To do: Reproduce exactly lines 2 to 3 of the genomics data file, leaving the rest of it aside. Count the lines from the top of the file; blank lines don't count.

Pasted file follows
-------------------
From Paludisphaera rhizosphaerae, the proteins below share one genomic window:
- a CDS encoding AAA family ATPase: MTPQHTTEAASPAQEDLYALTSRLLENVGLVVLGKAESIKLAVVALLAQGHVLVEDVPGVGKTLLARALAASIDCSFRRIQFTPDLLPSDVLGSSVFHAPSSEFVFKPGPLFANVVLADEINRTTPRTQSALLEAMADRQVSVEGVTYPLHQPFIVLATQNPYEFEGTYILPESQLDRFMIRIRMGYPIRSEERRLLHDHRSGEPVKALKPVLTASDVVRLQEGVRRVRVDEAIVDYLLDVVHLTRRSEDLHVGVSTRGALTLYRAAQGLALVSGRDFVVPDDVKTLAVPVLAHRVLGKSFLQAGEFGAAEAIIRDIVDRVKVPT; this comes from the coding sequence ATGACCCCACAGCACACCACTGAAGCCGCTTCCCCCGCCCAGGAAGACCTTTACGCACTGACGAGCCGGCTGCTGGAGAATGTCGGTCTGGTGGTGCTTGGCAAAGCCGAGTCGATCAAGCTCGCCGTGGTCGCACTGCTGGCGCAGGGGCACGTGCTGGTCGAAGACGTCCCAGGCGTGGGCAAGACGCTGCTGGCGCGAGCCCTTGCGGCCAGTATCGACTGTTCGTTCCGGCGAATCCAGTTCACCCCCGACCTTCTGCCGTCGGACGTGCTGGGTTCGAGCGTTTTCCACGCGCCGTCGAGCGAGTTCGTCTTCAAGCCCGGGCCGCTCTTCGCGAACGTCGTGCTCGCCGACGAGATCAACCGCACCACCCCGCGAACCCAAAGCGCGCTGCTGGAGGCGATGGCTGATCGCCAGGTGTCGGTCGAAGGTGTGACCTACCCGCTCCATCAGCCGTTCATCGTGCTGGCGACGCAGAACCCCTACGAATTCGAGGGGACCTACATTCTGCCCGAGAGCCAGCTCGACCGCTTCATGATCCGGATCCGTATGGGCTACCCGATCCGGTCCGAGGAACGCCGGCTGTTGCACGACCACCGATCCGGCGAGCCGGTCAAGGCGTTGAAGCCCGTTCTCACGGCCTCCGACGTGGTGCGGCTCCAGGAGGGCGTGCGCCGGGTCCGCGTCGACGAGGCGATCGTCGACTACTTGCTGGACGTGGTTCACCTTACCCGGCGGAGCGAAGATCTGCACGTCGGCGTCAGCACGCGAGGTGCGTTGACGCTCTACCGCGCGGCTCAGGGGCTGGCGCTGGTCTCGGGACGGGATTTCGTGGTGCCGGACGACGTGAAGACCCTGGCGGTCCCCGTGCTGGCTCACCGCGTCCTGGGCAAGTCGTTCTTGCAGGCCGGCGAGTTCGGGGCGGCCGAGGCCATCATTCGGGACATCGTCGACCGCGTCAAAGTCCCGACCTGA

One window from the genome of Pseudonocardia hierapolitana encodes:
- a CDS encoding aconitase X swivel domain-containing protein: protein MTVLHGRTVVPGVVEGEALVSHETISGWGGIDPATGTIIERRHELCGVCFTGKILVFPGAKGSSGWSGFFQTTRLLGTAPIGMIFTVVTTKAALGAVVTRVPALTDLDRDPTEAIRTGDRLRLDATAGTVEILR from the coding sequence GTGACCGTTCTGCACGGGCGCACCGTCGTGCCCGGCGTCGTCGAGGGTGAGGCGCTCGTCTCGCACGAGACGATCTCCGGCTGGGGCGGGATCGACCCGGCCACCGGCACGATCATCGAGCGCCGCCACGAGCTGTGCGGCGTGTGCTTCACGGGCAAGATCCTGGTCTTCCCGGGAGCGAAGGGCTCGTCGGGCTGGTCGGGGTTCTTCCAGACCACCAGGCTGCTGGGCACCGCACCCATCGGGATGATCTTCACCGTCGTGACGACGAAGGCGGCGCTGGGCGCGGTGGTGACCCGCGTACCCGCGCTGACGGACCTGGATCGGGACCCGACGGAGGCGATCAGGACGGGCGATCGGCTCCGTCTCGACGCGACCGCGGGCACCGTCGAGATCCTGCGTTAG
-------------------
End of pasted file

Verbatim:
- a CDS encoding AAA family ATPase: MTPQHTTEAASPAQEDLYALTSRLLENVGLVVLGKAESIKLAVVALLAQGHVLVEDVPGVGKTLLARALAASIDCSFRRIQFTPDLLPSDVLGSSVFHAPSSEFVFKPGPLFANVVLADEINRTTPRTQSALLEAMADRQVSVEGVTYPLHQPFIVLATQNPYEFEGTYILPESQLDRFMIRIRMGYPIRSEERRLLHDHRSGEPVKALKPVLTASDVVRLQEGVRRVRVDEAIVDYLLDVVHLTRRSEDLHVGVSTRGALTLYRAAQGLALVSGRDFVVPDDVKTLAVPVLAHRVLGKSFLQAGEFGAAEAIIRDIVDRVKVPT; this comes from the coding sequence ATGACCCCACAGCACACCACTGAAGCCGCTTCCCCCGCCCAGGAAGACCTTTACGCACTGACGAGCCGGCTGCTGGAGAATGTCGGTCTGGTGGTGCTTGGCAAAGCCGAGTCGATCAAGCTCGCCGTGGTCGCACTGCTGGCGCAGGGGCACGTGCTGGTCGAAGACGTCCCAGGCGTGGGCAAGACGCTGCTGGCGCGAGCCCTTGCGGCCAGTATCGACTGTTCGTTCCGGCGAATCCAGTTCACCCCCGACCTTCTGCCGTCGGACGTGCTGGGTTCGAGCGTTTTCCACGCGCCGTCGAGCGAGTTCGTCTTCAAGCCCGGGCCGCTCTTCGCGAACGTCGTGCTCGCCGACGAGATCAACCGCACCACCCCGCGAACCCAAAGCGCGCTGCTGGAGGCGATGGCTGATCGCCAGGTGTCGGTCGAAGGTGTGACCTACCCGCTCCATCAGCCGTTCATCGTGCTGGCGACGCAGAACCCCTACGAATTCGAGGGGACCTACATTCTGCCCGAGAGCCAGCTCGACCGCTTCATGATCCGGATCCGTATGGGCTACCCGATCCGGTCCGAGGAACGCCGGCTGTTGCACGACCACCGATCCGGCGAGCCGGTCAAGGCGTTGAAGCCCGTTCTCACGGCCTCCGACGTGGTGCGGCTCCAGGAGGGCGTGCGCCGGGTCCGCGTCGACGAGGCGATCGTCGACTACTTGCTGGACGTGGTTCACCTTACCCGGCGGAGCGAAGATCTGCACGTCGGCGTCAGCACGCGAGGTGCGTTGACGCTCTACCGCGCGGCTCAGGGGCTGGCGCTGGTCTCGGGACGGGATTTCGTGGTGCCGGACGACGTGAAGACCCTGGCGGTCCCCGTGCTGGCTCACCGCGTCCTGGGCAAGTCGTTCTTGCAGGCCGGCGAGTTCGGGGCGGCCGAGGCCATCATTCGGGACATCGTCGACCGCGTCAAAGTCCCGACCTGA

One window from the genome of Pseudonocardia hierapolitana encodes: